Project would fix up temporary housing units for veterans
SEASIDE, Calif. —The Seaside City Council decided to contribute $35,000 to the Veterans Transition Center so that it can repair six empty houses on the former Fort Ord.
“I really do need affordable housing,” Vietnam-era veteran William Pierce said.
Pierce is coming up on the end of his stay in temporary housing at the Veterans Transition Center, so moving into one of the soon-to-be renovated former Army homes would be a blessing in the nick of time.
“That would be great. It would be an ideal fit for me if I could get in there,” Pierce said.
Pierce said when he came home from active duty, he struggled with alcohol abuse and ended up in prison. Now that he’s out and has turned his life around, no landlords are willing to take him.
“There are reluctant landlords, because I have a past that includes prison (and) don’t have a rental history,” Pierce said.
It’s been a struggle that Veterans Transition Center Executive Director Terry Bare has seen with many of his veterans in recovery. The firsthand obstacles that Bare has seen has been his motivation behind pushing to get those buy valium online vacant homes on the former Fort Ord up and running again.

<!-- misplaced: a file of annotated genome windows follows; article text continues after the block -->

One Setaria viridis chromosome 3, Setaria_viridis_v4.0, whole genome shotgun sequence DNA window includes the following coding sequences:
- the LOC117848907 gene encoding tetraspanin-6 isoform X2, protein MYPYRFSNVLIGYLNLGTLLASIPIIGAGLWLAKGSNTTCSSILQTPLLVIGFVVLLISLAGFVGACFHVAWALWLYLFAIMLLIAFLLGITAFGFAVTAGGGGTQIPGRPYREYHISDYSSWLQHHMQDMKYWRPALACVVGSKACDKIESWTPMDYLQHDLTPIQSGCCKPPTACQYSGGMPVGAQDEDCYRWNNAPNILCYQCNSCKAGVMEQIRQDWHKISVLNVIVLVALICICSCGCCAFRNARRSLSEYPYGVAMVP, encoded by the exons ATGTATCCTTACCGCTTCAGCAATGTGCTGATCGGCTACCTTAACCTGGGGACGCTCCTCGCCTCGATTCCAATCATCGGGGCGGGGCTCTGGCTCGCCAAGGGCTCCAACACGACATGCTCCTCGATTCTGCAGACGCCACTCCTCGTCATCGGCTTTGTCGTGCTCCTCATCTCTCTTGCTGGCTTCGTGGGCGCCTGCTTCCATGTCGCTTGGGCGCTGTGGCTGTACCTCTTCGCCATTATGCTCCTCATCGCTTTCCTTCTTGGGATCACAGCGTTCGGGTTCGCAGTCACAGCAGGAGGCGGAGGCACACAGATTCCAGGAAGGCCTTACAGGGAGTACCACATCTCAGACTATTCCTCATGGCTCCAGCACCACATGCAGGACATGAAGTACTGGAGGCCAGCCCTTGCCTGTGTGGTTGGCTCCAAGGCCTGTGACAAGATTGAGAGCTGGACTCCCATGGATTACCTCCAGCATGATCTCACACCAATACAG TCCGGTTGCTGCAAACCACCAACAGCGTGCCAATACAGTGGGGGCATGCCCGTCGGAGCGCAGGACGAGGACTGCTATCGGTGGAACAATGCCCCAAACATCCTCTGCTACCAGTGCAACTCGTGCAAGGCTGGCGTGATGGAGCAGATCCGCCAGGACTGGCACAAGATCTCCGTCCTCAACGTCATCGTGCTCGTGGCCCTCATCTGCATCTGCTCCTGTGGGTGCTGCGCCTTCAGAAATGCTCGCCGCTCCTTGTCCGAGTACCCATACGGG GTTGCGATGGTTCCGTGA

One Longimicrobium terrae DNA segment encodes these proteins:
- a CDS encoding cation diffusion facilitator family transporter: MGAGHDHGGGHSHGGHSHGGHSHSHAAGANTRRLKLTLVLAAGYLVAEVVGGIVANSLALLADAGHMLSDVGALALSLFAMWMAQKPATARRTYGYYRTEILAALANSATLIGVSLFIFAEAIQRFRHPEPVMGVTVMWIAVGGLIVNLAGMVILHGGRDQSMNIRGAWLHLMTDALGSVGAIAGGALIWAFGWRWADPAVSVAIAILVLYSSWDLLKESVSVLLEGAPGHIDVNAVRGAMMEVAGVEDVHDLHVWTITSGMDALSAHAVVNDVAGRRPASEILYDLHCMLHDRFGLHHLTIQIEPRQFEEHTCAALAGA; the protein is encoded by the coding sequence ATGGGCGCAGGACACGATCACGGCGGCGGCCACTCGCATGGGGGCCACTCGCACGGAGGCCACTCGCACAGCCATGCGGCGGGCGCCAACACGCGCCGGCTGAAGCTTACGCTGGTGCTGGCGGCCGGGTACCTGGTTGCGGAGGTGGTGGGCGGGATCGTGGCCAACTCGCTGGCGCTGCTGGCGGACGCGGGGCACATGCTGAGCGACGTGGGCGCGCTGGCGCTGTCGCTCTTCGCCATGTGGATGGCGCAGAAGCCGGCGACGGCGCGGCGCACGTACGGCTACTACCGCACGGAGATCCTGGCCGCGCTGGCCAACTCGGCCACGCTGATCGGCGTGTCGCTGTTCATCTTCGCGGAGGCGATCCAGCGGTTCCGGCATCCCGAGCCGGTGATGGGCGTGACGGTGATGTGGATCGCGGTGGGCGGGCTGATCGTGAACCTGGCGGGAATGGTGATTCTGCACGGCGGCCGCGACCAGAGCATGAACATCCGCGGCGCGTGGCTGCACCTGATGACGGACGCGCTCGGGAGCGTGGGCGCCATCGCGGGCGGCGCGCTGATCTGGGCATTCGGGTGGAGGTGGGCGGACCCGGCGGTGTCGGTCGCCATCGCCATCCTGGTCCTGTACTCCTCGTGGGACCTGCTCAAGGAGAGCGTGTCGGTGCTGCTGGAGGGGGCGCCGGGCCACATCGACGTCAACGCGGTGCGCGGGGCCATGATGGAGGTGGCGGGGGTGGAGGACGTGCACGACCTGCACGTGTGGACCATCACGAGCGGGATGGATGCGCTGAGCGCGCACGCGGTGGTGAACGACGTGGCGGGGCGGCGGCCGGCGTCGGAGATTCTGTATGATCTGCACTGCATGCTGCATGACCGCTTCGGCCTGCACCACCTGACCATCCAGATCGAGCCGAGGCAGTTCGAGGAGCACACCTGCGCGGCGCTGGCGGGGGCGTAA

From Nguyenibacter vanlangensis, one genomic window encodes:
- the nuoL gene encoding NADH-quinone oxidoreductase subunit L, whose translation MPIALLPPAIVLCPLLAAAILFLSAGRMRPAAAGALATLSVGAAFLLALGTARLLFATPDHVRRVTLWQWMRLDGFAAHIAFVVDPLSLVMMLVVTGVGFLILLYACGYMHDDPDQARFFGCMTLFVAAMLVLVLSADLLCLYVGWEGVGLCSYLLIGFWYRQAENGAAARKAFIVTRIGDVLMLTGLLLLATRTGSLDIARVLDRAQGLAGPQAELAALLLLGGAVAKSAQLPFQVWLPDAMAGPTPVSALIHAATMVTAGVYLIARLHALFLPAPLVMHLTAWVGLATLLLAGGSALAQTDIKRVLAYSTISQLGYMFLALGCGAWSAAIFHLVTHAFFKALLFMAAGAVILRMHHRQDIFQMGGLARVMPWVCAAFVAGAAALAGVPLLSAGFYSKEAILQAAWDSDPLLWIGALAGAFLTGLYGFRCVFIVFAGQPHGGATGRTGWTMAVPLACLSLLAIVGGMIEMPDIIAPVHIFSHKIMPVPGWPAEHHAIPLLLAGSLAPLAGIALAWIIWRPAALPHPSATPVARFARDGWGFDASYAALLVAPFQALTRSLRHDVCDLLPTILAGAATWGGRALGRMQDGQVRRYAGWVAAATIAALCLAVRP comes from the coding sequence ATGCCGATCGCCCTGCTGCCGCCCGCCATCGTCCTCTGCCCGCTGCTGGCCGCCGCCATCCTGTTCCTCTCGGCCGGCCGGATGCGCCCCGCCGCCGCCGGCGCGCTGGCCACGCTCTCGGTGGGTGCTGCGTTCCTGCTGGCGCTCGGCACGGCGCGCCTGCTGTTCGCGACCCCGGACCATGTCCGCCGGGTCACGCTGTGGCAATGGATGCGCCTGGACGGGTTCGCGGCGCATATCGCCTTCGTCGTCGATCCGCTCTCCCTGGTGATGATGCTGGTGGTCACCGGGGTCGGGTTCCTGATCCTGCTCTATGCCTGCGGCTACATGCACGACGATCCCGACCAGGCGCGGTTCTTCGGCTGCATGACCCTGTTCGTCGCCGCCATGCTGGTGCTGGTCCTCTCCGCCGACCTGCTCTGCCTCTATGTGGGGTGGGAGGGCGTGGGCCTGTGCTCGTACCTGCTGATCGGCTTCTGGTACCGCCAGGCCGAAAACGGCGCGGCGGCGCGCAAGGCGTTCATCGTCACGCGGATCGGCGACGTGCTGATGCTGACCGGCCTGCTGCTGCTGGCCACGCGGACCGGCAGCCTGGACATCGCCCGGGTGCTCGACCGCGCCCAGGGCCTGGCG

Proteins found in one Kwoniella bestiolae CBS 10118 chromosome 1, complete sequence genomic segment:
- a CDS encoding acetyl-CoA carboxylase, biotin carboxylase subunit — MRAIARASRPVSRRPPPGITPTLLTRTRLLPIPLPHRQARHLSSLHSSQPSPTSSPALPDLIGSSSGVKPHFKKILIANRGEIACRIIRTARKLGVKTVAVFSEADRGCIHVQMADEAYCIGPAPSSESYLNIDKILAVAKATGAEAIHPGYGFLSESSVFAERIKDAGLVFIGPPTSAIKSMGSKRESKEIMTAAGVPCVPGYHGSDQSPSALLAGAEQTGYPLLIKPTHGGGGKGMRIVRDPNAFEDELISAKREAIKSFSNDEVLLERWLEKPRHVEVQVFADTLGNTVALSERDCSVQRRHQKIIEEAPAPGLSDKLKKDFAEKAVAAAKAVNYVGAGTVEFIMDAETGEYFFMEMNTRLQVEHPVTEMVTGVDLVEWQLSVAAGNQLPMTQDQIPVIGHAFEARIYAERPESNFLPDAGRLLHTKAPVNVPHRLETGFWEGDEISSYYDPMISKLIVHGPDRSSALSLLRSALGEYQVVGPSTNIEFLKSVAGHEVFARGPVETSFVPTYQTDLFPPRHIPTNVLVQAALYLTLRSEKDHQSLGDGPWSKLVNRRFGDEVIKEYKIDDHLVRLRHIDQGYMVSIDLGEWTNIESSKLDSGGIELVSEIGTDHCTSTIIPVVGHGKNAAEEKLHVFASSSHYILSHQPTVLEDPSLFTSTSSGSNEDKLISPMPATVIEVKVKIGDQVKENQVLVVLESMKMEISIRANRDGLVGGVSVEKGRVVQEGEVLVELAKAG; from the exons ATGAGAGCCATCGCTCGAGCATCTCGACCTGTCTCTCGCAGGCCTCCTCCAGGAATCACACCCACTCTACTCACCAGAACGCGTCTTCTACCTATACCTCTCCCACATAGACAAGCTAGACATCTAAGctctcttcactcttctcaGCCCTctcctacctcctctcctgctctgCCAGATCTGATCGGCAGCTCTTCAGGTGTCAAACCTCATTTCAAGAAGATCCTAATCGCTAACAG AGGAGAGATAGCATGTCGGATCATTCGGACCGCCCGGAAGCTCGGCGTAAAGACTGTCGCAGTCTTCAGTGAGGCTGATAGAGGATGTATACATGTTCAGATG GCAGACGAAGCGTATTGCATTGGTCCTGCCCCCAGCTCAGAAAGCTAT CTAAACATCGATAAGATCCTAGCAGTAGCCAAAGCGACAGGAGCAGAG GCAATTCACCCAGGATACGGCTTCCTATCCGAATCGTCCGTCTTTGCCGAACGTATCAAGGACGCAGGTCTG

“The affordable housing is a critical part to this, to have a place to go, a landing place, so that they can keep moving forward with the progress in their life,” Bare said.
Bare estimated the repairs will cost between $5,000 and $6,000, the majority of that going to fix the walls, the floors and the ventilation systems.
The rent will stay at a fixed rate for veterans, making sure to keep the cost low. The Veterans Transition Center counselors will make recommendations, so for veterans like Pierce, it’s a waiting game.
“To be in this neighborhood in this part of the peninsula would be great for me,” Pierce said. “It would make me feel just ecstatic, I would just be overwhelmed and bubbling.”
Bare expects to finish the repairs to those homes within three to four months, so they could see veterans moving in by then.
The project is a pilot program; if things go well for the first six homes they hope to do the same thing with other empty homes on the former Fort Ord.